Grounding an Off Grid Dock Solar System

SystemSystem Posts: 2,511 admin
I've recently installed a solar power system with a charge controller with digital readout, the two Trojan T-105 deep cycle batteries, then to an inverter, then to a distribution panel with GFCI breakers (However the GFCI won't trip when the Test button is pushed). I tied all of the ground wires and neutral wires on the 12v side and the 120v side back to the battery negative, without an earth ground.

The system operates my boat lift OK, but I've noticed the digital readout on the charge controller digital display goes black, or blanks out then appears to reset if I turn the inverter on or off.

Do I need to separate the 12v and 120v grounds? Do I need an earth ground? I've read conflicting statements on the need for an earth ground for and off grid system like this. Any suggestions would be greatly appreciated.



  • icarusicarus Solar Expert Posts: 5,436 ✭✭✭✭
    Re: Grounding an Off Grid Dock Solar System

    A couple of things,,, and I really don't know much so I'm sure that others will chime in with better answers.

    First, Many small inverters don't play well with grounded neutral wiring systems and in fact some go up in smoke right away. I would look at the inverter install instructions as to how they should be grounded.

    Second,, because of the previous,, GFCI's don't always play well with inverters because they have trouble referencing ground. Once again,, I would research the inverter instructions.

    Finally,,, I have had trouble with ac grounding not playing well with dc grounding in a electronic voltage control on a genset. It turns out that the problem was far mor obscure than my knowledge to understand,, but in short,, the dc was ground loop feeding dc into the ac control unit of the genset, burning it up over time.

    As I suggested,, others will chime with better technical details.

    Good luck,

  • BB.BB. Super Moderators, Administrators Posts: 33,313 admin
    Re: Grounding an Off Grid Dock Solar System

    As Tony/Icarus says--grounding of an inverter is "special"...

    A MSW (Modified Square/Sine Wave (the "cheap" type) Inverter generally will self destruct if its AC output is grounded back to the battery "-" (or probably "+" too) terminal. Do not ground either AC output wire on a MSW inverter unless the manual says it is OK.

    A TSW (True Sine Wave) Inverter (the expensive type) will generally allow the grounding of one of the AC output wires to copy a grounded neutral like in standard US Wiring (per NEC). Again, read the manual, or contact the manufacturer, to confirm.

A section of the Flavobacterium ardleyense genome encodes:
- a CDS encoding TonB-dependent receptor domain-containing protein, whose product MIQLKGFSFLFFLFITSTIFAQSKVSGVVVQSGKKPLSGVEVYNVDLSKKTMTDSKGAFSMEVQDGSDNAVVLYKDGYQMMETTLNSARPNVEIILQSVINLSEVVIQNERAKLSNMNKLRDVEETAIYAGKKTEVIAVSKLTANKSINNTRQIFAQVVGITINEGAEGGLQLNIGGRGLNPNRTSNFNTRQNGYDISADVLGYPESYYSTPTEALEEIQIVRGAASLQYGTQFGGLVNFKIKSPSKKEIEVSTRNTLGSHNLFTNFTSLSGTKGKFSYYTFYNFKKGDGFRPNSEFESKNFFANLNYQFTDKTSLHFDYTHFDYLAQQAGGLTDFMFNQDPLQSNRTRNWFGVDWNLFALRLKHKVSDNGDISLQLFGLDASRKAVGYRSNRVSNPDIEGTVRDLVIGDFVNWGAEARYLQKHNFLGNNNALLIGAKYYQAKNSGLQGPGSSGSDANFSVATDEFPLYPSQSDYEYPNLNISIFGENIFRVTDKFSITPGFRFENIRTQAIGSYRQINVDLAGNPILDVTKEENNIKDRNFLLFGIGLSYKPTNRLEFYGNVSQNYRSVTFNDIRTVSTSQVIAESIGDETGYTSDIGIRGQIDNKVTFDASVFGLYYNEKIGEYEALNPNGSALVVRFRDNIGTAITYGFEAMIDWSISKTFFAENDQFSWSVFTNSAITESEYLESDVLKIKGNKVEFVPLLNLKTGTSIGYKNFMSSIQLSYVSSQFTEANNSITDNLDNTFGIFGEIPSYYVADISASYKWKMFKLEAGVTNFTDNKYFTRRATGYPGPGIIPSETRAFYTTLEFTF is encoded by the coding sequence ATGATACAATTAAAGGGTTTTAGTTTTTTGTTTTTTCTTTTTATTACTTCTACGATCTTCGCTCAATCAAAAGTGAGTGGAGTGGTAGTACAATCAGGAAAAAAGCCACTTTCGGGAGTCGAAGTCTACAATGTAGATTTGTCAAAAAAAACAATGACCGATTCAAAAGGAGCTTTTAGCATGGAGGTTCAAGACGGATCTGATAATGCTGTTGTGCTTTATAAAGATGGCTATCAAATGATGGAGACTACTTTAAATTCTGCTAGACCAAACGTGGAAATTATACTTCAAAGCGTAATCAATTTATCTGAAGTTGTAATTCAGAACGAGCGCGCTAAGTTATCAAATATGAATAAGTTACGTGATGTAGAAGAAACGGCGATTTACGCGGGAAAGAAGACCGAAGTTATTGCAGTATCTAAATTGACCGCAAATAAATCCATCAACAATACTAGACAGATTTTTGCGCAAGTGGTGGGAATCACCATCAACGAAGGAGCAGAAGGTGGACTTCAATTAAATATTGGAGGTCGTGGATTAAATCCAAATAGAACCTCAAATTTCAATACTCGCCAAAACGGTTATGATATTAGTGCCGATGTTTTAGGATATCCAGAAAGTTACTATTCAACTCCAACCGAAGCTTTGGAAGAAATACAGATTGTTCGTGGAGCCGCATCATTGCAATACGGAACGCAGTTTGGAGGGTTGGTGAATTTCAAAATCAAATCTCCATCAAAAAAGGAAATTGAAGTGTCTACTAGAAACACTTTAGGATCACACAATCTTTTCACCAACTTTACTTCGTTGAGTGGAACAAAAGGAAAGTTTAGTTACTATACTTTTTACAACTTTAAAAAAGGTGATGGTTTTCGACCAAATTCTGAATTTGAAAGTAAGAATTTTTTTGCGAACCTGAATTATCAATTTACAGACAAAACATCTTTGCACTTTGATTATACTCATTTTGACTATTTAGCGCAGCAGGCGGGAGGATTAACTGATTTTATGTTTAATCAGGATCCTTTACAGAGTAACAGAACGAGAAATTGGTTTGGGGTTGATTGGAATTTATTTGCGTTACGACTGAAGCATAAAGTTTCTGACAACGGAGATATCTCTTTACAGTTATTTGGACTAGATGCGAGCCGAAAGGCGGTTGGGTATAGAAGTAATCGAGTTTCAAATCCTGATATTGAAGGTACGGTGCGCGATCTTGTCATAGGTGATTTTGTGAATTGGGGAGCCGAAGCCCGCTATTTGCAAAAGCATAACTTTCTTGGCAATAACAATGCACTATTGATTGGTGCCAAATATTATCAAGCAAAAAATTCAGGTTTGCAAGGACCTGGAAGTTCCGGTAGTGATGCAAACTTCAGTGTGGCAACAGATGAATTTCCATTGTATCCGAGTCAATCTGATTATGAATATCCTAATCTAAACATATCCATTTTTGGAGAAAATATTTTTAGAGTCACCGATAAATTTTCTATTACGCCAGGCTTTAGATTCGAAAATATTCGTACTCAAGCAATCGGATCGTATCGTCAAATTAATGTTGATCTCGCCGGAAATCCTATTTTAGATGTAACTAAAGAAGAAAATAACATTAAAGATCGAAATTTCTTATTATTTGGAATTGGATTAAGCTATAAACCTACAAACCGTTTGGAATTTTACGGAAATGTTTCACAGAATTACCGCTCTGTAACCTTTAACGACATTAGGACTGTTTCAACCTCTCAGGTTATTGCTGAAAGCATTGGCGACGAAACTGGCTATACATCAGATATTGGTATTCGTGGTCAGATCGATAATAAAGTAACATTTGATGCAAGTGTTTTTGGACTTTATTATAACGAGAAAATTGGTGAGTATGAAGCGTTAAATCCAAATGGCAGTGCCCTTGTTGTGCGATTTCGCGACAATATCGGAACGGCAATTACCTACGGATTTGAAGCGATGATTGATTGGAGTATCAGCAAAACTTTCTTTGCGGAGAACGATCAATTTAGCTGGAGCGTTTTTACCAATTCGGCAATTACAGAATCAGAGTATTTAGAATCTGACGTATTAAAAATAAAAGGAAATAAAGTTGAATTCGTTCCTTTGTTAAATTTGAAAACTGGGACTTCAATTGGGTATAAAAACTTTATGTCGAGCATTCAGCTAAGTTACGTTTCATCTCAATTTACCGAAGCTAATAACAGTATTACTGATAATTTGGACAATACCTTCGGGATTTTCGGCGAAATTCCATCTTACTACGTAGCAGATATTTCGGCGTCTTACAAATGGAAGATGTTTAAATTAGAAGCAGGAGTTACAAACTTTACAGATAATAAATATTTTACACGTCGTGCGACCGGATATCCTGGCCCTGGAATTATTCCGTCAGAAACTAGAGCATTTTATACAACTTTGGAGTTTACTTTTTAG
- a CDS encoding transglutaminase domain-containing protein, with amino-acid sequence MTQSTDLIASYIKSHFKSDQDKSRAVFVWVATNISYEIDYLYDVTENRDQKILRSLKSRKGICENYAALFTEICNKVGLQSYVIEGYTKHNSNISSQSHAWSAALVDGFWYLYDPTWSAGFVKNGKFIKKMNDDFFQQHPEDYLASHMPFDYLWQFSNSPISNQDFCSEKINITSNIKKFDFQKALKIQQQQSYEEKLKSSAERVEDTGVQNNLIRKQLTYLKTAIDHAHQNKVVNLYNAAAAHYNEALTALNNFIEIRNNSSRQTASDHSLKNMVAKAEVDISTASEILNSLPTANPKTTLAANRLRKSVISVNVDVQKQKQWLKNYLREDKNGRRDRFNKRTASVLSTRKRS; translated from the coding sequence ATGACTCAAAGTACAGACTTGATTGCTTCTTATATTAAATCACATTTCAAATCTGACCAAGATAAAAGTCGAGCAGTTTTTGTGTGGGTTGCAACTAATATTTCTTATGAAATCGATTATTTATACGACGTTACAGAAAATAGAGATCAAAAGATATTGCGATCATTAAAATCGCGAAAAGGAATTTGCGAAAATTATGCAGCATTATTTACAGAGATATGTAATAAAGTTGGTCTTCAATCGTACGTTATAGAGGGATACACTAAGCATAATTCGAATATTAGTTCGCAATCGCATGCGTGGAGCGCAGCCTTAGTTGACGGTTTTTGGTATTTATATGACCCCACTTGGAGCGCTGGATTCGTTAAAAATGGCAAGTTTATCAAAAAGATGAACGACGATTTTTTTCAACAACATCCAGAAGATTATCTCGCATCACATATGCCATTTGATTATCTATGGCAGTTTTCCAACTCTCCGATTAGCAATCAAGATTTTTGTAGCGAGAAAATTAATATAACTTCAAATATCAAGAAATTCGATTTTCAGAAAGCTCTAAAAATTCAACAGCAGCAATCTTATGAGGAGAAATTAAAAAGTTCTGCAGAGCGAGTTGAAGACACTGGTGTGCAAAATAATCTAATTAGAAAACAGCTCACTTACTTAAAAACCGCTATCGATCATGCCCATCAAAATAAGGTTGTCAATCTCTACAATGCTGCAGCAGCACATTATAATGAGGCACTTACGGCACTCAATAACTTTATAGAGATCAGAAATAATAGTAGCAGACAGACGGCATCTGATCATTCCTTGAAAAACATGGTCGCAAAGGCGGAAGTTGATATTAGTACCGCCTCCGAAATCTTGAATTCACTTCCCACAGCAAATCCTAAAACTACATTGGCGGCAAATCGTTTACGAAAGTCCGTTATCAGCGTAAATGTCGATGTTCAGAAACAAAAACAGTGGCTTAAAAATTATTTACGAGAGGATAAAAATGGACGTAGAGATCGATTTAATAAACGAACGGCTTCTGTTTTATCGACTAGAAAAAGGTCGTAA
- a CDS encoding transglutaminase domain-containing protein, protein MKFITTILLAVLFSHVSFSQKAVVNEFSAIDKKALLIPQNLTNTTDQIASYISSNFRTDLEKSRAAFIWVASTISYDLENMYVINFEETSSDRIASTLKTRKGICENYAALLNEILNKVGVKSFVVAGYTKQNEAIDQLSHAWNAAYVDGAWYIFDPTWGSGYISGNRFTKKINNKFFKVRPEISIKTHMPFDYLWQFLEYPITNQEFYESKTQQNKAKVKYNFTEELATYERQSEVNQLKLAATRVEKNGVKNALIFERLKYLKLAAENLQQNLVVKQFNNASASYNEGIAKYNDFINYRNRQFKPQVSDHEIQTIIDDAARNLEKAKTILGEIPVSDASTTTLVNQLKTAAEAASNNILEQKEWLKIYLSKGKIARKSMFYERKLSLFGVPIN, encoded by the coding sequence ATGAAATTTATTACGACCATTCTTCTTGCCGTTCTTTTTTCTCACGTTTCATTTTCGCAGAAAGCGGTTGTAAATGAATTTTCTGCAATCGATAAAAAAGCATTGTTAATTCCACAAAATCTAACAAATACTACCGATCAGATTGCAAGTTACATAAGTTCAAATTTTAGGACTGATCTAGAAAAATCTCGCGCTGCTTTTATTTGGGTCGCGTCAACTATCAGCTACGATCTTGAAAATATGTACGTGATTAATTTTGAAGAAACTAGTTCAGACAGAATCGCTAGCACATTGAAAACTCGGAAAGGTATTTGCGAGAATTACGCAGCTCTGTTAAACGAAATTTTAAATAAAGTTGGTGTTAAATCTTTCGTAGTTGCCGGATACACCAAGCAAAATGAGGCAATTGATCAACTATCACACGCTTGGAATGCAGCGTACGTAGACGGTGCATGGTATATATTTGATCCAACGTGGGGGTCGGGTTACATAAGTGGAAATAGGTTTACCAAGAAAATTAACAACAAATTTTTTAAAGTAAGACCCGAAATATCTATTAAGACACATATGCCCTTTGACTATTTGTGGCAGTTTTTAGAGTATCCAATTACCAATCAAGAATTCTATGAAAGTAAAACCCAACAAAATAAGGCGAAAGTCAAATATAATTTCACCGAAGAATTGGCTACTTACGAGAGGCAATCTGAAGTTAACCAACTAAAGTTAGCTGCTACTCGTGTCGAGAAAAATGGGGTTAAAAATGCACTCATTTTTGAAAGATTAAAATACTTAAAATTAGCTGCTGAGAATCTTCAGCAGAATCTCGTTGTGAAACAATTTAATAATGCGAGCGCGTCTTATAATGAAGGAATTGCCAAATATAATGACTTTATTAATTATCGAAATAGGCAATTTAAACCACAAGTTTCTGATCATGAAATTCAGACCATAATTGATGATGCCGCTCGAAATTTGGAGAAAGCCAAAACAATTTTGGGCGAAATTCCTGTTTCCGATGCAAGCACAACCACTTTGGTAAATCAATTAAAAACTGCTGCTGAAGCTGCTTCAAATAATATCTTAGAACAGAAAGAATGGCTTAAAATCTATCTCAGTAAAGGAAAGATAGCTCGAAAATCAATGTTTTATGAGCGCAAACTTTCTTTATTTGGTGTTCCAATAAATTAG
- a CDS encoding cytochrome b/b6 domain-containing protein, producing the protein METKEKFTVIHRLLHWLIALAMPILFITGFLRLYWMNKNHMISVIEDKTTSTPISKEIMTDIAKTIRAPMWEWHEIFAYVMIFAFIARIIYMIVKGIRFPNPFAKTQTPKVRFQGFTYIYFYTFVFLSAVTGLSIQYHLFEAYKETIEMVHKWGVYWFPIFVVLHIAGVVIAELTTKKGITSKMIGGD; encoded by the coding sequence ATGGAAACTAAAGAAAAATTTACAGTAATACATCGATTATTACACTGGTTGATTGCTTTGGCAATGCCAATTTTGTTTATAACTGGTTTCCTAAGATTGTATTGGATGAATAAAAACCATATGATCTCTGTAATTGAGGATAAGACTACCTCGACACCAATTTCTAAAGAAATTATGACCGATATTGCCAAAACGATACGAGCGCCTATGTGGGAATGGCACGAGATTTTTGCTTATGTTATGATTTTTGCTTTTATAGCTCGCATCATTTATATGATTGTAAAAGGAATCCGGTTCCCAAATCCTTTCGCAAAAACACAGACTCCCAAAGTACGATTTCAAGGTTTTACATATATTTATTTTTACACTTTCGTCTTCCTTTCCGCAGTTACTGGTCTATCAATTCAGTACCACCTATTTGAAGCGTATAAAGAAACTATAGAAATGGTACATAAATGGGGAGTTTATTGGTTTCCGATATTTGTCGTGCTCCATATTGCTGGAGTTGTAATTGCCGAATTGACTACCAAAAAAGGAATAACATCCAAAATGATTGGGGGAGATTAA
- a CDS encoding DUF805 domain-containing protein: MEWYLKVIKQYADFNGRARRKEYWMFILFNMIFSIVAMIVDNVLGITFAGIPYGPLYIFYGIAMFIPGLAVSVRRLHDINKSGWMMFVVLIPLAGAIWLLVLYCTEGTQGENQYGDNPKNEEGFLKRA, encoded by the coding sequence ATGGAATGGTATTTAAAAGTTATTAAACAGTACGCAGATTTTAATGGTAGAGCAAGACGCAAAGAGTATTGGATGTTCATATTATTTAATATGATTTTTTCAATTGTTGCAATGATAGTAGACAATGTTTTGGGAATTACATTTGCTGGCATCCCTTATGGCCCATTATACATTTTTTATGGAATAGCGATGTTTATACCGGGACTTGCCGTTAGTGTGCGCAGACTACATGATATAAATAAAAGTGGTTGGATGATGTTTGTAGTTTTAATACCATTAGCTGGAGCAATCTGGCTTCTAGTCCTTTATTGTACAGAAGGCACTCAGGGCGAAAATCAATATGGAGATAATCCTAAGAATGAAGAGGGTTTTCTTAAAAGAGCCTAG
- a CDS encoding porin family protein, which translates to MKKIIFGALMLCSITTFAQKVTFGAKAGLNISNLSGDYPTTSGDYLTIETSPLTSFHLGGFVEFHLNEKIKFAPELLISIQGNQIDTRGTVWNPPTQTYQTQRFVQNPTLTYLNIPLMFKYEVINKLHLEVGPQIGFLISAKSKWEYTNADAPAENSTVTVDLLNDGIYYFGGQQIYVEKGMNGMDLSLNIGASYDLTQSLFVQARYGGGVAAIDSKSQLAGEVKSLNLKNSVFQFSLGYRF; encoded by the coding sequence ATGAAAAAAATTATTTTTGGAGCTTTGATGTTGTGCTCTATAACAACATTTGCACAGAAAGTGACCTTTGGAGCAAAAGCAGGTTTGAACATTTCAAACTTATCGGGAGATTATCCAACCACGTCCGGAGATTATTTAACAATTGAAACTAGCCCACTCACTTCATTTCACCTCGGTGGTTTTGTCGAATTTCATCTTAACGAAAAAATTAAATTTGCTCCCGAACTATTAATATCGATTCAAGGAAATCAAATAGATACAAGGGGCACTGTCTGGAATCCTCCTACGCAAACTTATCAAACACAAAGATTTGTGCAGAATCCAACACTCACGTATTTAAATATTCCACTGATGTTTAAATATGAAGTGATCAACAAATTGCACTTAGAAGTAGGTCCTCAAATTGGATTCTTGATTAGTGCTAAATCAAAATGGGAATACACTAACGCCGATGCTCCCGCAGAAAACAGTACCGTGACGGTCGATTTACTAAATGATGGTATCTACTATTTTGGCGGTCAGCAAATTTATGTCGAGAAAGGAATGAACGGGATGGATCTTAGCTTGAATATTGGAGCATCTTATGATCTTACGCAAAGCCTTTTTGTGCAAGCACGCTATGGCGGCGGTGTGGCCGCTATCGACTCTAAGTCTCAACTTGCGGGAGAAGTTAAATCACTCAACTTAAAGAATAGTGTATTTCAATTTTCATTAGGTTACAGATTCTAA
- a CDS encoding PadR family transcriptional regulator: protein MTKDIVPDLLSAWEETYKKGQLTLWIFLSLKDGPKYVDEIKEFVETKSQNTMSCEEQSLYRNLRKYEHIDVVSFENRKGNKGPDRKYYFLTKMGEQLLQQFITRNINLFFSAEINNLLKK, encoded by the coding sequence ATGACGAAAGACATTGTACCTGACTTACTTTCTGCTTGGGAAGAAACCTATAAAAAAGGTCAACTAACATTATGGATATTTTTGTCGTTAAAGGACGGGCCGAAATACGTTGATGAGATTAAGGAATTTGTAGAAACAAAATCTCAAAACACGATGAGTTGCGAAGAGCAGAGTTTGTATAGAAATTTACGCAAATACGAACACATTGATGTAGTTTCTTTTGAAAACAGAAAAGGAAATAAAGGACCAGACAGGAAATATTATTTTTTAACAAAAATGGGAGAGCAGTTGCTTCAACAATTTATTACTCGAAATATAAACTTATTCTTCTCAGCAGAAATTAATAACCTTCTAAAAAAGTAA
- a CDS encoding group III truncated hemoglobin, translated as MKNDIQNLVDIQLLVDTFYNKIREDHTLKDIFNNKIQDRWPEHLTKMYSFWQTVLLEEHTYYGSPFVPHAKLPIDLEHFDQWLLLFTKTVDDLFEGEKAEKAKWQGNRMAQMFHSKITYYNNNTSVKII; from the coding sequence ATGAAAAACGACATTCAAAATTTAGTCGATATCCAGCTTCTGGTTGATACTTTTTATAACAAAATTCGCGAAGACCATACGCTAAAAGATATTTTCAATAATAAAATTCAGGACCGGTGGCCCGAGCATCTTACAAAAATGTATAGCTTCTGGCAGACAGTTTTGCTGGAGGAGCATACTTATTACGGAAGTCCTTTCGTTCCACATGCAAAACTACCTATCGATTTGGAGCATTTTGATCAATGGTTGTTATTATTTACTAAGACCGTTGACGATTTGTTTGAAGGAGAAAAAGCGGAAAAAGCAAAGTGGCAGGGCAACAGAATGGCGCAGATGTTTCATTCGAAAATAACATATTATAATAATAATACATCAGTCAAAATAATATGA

Regarding the GFI--two issues. One, I am not sure how well a GFI will work with a MSW inverter--it may work fine, it may damage the internal electronics, or it may false trip.

    The second issue with the GFI--the self test circuit requires that the breaker be connected to safety ground, and a grounded neutral AC circuit to work correctly (neutral grounding must be "near inverter" before its output goes through the GFI). The GFI places a test ground fault (small amount of current) on the Hot Lead of the AC output. If the switch body/green wire is not earthed and the Inverter Neutral is not earthed--there is no connection and therefore, the test failes (because there is no complete electrical circuit for the self test current to flow).

    Now, the real reason you are doing this--safety and limiting damage (if you are in a lighting prone area).

    1. Usually a TSW AC inverter output is isolated (not referenced to ground). So, if you touch one wire, there is no shock because there is no circuit path for current flow.

    2. If you do not safety ground the battery output on a MSW inverter--its output will also be isolated too.

    Isolated outputs are a good way to provide safety. Also, using an isolated transformer (120 to 120 VAC) would work too.

    If you are also protecting against lighting... I am not sure that grounding the neutral or the battery really helps (safety or limiting damage). Grounding the metal frame work, motor housing, and running grounded metal conduit (and/or with safety green wire with the AC wiring) is probably the best you can do.

    Regarding grounding the battery bank--leaving it floating may be the best bet (if "against code"). But if you do float the battery, realize that many 12 vdc loads you may use (for example, an old car radio) can use their metal chassis as 12 return--and you may have to safety ground the battery to your metal framework to prevent other problems.

    The above are my personal suggestions/observations. I do not know your exact installation--so understand what you need (and ask more questions) before you proceed.

    Near San Francisco California: 3.5kWatt Grid Tied Solar power system+small backup genset
  • dwhdwh Solar Expert Posts: 1,341 ✭✭✭
    Re: Grounding an Off Grid Dock Solar System

    Yea, GFCI is pretty simple - little current sensors (like a little amprobe) on the hot and neutral. If they have the same current flow, then all is well. If they are different, then the current is not following the prescribed path...and the GFCI trips.

    The test button dumps some current to ground - thus creating a difference between hot and neutral - and the GFCI trips.

    If there is no ground, then the current doesn't flow (nowhere to go) when you hit the test button, and it won't trip.

    Now, I have had to test GFCI on non-grounded systems before (don't ask). Since there is no ground, the test button wouldn't work. The simple way is to just use a solenoid tester (Wiggy type) and touch one probe to the hot on the load side of the GFCI, and the other probe to any handy ground. This will create the imbalance and if the GFCI is good, it will trip.

    Dunno if that would work with a non-grid tied inverter or not. I doubt it but I've never tried it.
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